22.04.2018
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After 12 years, I finally returned to Beirut, Lebanon last week for a conference and to do preliminary dissertation work. These are some of the highlights from the trip. More photos can be found on my instagram page and on this site's "Beirut 2018" tab.  
26.01.2017
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Images from the 2017 NY Women's March (where an estimated 250,000 people took to the streets) and the Writers Resist action outside of the New York Public Library.  Writers Resist - Outside of the NY Public Library on 42nd Street and 5th Avenue.  Youth standing up for women's rights and reproductive health, outside of the New York Public Library during the 2017 Women's March.  Marchers dropped their signs outside of the New York Public Library on 42nd Street - creating a collage of messages representing the goals and demands of the NY marchers.  A poet holds up a sign outside of the New York Public Library during the Writers Resist action. 
24.12.2016
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I had the privilege of taking headshots for the talented actor, poet and performer, Jesse Krebs. They are one of NYC's fiercest activist/poets I can think of. Jesse is also a co-founder of a new theatre collective called Theatre Who, which will be debuting new work in 2017.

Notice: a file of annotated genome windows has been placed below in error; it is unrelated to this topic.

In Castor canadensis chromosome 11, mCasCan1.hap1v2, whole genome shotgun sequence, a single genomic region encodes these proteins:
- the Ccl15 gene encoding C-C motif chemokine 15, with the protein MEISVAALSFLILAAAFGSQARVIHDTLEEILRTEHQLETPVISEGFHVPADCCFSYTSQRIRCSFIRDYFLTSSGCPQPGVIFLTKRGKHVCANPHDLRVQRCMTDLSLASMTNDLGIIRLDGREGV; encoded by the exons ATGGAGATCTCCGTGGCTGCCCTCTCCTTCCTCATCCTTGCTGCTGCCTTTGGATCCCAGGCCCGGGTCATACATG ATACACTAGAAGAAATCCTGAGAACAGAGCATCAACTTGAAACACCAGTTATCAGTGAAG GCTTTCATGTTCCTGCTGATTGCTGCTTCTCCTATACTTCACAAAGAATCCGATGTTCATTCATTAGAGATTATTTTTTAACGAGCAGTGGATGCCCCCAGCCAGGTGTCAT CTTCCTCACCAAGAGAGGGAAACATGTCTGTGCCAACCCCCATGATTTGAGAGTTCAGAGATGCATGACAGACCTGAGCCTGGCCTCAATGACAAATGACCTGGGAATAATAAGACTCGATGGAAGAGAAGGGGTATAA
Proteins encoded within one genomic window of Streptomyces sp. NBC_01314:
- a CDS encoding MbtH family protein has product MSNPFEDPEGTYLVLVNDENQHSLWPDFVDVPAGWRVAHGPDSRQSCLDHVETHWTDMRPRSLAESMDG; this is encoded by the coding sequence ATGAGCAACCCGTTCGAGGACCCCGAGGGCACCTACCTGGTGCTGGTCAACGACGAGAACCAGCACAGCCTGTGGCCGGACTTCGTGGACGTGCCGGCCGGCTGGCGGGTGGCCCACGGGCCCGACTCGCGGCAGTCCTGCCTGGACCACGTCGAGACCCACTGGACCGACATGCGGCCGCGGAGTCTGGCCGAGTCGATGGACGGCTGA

17.06.2016
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A Day in Cape Cod. Summer, 2016.
30.05.2016
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Ryan and I spent our Memorial Day weekend at the Bronx Zoo. I can't miss an opportunity to shoot these beautiful creatures... with my camera. We love seeing the animals up close and are especially enamored by the gorilla exhibit. Watching the children interact with the gorillas through the glass was pretty special. This was our first time at the zoo in about four years. We will not be waiting another four years to return.  Children interacting with silverback gorilla.  Another photo of a child with the silverback gorilla.  Comparing feet and arms.  Peafowl. We learned that male peafowl are peacocks and females are peahens. The babies are peachicks.  Sleeping monkey.  Red panda.  Nile crocodile.  Lion basking in the sun.